The day he was leaving, he looked so extremely depressed. His luggage was loaded into the car trunk. He smiled courageously. But behind the curtain of that smile, one could see his sadness – a man extremely depressed and broken hearted. His nerves were beyond his control. There was nothing to do but he displayed a sense of alertness and action. All of us could feel that internal pain as much as he did.
It was now time to depart. We shook hands and he took his seat in his car. He could not hold his tears back. Neither could we hold back our grief. At that moment, every person there felt like a lost man. It was impossible to control our tears as we bid him adieu. The car moved, kerchiefs were waved and gradually his car disappeared in to the distance and beyond the horizon, leaving Petaro behind.
Col. Coombes the Great
By Muhammad Kaleemullah, (who served as the first Admin Officer, Cadet College Petaro from 1957 until his retirement in 1994)
[originally printed in The Cadet magazine 1978, and then reprinted in the book on Col. Coombes in Feb. 2007]
“Mighty of heart, mighty of mind, magnanimous – to be this is truly great”, said Ruskin. Col. Coombes has undoubtedly a great heart, a great mind, and generous he indeed was – even to a fault.
It is for the great to measure his greatness or to point out those sides of his character where he was just an ordinary human being. A humble man like me can only be full of admiration for him.
Col. Coombes, CBE, ERD, MA (Oxon) arrived on the scene when the Cadet College was an infant, barely six months old. We were housed in a borrowed building at Mirpurkhas with a handful of cadets, and herded together by the heroic efforts of Mr. A.M. Nizamani, the then Director of Education of Hyderabad Region. The hope that this small school would ever grow up to be one of the premier institutions of the country seemed to be no more than an impossible dream in those difficult days.
From the first day, Col. Coombes started formulating his ambitious plans to shape this little school into a great Cadet College. The obstacles to be surmounted were enormous but the Colonel was made of no ordinary stuff. It was his great determination and extraordinary energy that allowed him to bull-doze all obstacles that lay in his way. He worked so hard and so inspiringly that the entire staff from the humblest to the highest left no stone unturned to give the new institution a rally firm and solid foundation. The result was that within a period of seven years, he succeeded in establishing a first-rate Cadet College at Petaro on a rocky plain. It was the magic of his enthusiasm and magnetism of his personality that transformed it into a veritable oasis.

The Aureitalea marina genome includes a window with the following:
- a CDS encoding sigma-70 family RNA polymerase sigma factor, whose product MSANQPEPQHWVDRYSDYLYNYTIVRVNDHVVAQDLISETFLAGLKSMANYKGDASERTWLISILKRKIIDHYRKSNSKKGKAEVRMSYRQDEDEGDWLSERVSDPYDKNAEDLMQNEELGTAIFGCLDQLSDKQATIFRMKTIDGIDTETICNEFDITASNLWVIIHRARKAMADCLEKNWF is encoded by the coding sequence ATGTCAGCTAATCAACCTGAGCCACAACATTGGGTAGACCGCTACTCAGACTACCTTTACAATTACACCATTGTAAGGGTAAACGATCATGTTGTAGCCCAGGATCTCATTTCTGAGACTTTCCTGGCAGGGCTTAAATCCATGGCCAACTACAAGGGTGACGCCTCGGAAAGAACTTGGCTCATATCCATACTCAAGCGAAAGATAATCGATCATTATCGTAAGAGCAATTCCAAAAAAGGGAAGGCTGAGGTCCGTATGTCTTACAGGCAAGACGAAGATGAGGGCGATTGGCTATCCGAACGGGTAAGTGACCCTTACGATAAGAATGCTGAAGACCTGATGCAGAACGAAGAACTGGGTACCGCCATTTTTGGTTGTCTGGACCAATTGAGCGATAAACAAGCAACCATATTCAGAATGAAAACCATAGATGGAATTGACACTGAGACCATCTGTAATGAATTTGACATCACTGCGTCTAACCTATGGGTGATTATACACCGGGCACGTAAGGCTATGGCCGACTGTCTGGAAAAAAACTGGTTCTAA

When the time came for the Colonel to say goodbye to the institution to which he had given his heart and soul and which he had nursed with his life-blood, the brave soldier of the British Army – who had seen much action during the Second World War and had even been a prisoner of war with the Japanese – wept like a forlorn child. And he had so endeared himself to all his staff and cadets that there was not an eye in Petaro that did not shed tears at his departure.
Col. Coombes’ love for his foster child was so abiding and unabated that when he found himself a home in England to spend the twilight years of his life, he called his house “PETARO”. His greatest pleasure at “Petaro” in England was to entertain guests from Pakistan and his joy knew no bounds if they happened to be Petarians.
Col. Coombes visited Petaro again in 1971. He arrived with the new Mrs. Coombes – his good Old Lady having died in England while he was still Principal at Petaro. He was given a tumultuous welcome by one and all and his happiness at being once again at his beloved Petaro was unbounded indeed. Pointing towards his charming wife Elsie, he said: “She got only half my heart. The other half is here”.
I would now like to say a few words about Col. Coombes’ extraordinary and lovable character.
The Colonel was extremely fond of entertaining guests. Dinners at his bungalow were an almost every day affair. After dinner sessions at this place and the entertaining conversation interspersed with jokes and riddles used to be a real treat for those who enjoyed his lavish hospitality. Col. Coombes himself was a good trencherman and a very fast eater. He would finish the hottest soup in no time and consume fast quantities of food with great relish.
Col. Coombes was a hardworking man and a hart task master, but his jokes and good humour often relieved the vigour of long endless hours of work. He had a smattering of Arabic and once asked Mr. Faruqui to tell him the plural of Coombes. Mr. Faruqui was perplexed. The Colonel laughed at his discomfiture and said, “The plural of Coombes is Camabeez.”
One Mr. Bukhari rang up Col. Coombes and asked him to inform Sqn. Ldr. Shaikh that he was coming to see him. The Colonel promptly wrote a chit to Sqn. Ldr. Shaikh that “Mrs. Fever” was on her way to see him. *